In an apparent effort to stop fooling ourselves, translanguaging theorists posit that what we perceive as different languages (e.g., Spanish, English, Swahili, etc.) do not exist, at least psychologically speaking (Pennycook and Makoni, 2005; Pennycook, 2006). Rather, named languages, they contend, operate as mere social constructions, emerging through power-infused interactions among and within people groups over a sustained period. As a result, translanguaging theorists deny bilinguals have anything like two or more discrete grammars instantiated in their minds. According to Otheguy, García, and Reid (2015), what bilinguals do possess are “unitary collections of features, and the practices of bilinguals are acts of feature selection, not of grammar switch” (p. 281). Thus, when bilinguals appear to switch between grammars of different languages, like in the example given above, they are simply selecting features from within a unitary mental grammar.

    Code-Switching Theory
    Scholars from the code-switching camp maintain that bilinguals do in fact develop discrete yet overlapping mental grammars. One such scholar, Jeff MacSwan (2017), argues that a bilingual’s linguistic repertoire contains what he calls “language-specific internal differentiation” (p. 181). On the one hand, this stance recognizes that no two people come to acquire exactly the same language. It’s long been known that differences exist within individuals’ linguistic systems, even among those from the same speech community (Gumperz, 1964; Chomsky, 1986). Yet for most linguists, the construct of language is a useful idealization akin to how physicists use frictionless planes; moreover, linguists contend that theoretical and empirical justification exists for using the descriptor language-specific in describing internal linguistic phenomena. As such, code-switching researchers staunchly defend bilingualism as psychologically real.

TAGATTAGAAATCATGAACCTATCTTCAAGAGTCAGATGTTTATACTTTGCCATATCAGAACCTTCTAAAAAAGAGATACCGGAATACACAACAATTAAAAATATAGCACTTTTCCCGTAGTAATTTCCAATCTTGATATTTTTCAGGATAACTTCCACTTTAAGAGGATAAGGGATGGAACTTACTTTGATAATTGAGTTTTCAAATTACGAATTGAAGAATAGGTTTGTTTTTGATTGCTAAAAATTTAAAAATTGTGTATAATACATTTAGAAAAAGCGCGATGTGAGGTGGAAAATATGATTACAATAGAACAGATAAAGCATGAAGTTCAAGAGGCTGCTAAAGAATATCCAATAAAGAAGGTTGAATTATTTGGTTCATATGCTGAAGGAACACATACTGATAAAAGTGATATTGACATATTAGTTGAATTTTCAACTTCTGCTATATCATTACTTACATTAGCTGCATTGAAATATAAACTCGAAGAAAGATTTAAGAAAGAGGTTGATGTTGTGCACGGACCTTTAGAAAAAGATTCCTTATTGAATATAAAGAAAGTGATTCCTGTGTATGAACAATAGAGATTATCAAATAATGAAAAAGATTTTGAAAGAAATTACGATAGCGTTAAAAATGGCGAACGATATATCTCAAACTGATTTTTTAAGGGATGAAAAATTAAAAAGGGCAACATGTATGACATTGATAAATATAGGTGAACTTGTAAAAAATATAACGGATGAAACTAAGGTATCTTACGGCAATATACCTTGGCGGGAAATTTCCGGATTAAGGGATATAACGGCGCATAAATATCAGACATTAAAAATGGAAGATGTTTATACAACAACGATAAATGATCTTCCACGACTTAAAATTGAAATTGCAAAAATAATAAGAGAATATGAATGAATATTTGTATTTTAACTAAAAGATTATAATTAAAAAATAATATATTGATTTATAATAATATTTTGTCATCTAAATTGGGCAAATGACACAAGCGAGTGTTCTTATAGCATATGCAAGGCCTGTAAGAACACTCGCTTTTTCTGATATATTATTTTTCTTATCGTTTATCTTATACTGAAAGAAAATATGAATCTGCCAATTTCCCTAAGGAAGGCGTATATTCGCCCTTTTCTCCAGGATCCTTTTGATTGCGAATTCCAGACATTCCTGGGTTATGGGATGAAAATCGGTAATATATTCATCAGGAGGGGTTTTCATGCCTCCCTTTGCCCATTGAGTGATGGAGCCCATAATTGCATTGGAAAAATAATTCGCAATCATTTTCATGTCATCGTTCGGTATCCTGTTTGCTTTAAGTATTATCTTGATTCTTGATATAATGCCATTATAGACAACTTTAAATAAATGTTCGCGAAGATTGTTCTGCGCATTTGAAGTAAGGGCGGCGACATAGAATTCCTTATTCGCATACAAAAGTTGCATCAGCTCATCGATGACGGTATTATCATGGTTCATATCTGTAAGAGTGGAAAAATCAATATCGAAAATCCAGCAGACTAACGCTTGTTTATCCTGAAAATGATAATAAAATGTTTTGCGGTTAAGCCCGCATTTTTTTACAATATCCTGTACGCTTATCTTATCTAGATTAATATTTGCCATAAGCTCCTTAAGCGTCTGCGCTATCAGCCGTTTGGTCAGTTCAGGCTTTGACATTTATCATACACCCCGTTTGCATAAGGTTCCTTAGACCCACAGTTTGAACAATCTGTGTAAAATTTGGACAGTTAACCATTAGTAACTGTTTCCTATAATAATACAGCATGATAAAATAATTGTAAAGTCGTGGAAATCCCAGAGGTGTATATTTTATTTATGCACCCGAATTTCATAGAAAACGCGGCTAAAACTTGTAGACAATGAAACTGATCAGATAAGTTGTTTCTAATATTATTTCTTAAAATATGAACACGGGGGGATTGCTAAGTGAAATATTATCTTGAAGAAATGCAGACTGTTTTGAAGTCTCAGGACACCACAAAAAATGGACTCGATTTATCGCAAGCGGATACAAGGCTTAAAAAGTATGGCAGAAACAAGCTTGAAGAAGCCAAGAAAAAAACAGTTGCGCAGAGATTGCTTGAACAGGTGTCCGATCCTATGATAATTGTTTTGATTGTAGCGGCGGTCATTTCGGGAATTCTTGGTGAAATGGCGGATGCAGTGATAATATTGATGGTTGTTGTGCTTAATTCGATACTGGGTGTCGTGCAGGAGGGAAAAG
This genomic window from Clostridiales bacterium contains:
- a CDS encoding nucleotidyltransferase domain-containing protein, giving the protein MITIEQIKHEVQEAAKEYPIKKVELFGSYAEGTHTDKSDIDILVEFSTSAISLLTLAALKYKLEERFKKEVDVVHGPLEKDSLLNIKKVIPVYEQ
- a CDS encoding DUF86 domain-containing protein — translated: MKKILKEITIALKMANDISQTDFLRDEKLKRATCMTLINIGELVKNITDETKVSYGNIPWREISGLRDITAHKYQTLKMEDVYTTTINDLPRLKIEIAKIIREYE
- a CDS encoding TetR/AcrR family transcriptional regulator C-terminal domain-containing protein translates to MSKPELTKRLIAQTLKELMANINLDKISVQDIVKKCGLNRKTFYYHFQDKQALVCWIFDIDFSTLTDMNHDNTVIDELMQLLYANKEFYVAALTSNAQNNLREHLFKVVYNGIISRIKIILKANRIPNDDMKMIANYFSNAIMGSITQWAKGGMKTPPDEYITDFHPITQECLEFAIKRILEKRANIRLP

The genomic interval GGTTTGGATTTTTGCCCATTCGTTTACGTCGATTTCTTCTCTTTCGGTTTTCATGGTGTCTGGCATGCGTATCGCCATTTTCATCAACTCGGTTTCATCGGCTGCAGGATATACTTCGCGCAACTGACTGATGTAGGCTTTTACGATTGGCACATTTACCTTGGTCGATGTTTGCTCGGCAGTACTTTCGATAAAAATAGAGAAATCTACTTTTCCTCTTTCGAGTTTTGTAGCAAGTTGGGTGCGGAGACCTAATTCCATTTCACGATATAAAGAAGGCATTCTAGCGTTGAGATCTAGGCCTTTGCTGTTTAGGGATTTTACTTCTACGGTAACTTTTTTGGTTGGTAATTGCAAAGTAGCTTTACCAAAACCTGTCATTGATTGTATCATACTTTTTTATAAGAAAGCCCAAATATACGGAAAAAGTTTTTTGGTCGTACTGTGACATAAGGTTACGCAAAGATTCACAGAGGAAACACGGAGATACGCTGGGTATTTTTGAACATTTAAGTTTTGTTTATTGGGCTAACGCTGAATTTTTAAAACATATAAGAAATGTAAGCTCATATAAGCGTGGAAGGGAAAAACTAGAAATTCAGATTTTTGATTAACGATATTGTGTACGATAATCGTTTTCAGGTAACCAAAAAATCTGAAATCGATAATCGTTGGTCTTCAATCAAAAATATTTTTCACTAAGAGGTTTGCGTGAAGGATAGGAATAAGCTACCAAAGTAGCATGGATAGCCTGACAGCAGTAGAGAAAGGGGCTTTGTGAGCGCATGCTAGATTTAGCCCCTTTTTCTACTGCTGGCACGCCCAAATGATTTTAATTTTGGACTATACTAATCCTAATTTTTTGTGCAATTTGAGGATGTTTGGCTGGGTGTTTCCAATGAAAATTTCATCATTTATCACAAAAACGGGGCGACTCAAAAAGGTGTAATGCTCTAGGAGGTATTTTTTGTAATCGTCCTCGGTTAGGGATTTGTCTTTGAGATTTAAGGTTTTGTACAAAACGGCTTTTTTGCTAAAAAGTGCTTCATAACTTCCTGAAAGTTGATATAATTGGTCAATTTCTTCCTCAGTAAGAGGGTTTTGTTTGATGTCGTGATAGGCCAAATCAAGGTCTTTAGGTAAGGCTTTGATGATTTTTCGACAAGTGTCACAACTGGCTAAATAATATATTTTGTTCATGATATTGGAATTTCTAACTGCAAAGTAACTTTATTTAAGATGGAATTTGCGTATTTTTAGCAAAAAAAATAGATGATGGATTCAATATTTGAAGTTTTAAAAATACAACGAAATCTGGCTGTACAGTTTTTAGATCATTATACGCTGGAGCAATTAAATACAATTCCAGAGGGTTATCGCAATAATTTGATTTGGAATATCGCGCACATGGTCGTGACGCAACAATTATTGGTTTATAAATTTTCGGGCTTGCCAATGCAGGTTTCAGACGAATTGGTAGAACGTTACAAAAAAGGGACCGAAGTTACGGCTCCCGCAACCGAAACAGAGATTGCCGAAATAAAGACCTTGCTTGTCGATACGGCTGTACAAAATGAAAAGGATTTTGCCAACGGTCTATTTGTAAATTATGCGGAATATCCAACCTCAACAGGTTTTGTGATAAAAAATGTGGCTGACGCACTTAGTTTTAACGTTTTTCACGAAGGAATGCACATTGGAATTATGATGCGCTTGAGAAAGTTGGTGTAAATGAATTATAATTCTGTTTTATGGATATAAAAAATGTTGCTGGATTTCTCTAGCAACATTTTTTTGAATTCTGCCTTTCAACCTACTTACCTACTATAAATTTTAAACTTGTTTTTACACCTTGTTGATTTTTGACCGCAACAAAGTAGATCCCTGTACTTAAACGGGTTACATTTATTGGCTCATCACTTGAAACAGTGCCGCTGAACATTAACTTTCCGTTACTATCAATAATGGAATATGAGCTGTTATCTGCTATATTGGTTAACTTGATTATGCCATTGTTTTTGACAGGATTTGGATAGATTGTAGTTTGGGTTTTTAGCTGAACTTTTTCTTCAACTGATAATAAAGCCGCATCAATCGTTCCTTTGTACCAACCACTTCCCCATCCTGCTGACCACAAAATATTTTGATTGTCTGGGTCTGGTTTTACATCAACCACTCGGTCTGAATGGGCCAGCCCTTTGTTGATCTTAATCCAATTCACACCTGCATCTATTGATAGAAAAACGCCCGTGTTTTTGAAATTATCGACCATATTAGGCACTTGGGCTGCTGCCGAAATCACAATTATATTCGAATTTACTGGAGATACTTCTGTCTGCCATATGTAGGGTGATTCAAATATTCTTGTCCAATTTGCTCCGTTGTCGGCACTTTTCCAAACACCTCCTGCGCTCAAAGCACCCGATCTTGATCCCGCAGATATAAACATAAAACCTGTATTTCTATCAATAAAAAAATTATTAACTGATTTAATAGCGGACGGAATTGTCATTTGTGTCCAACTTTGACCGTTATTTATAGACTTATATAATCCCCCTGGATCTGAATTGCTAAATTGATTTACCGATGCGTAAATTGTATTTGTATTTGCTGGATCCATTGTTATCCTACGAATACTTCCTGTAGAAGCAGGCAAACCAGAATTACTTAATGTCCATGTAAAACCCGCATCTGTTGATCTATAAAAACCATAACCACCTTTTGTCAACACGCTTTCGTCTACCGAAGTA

Since MacSwan has proven the most outspoken critic of translanguaging theory, and because I view his proposed minimalist approach to code-switching (MacSwan, 2000) as particularly well-developed, my subsequent analysis will adopt many aspects from his framework. It is important to recognize, however, that disagreements abound among researchers in the code-switching camp. Nevertheless, they all agree on the existence of some type of internal distinction between the grammars of different languages. For the purposes of this article, then, I will refer to those who subscribe to the language-specific internal differentiation hypothesis as code-switching theorists and those who adhere to the unitary grammar hypothesis as translanguaging theorists.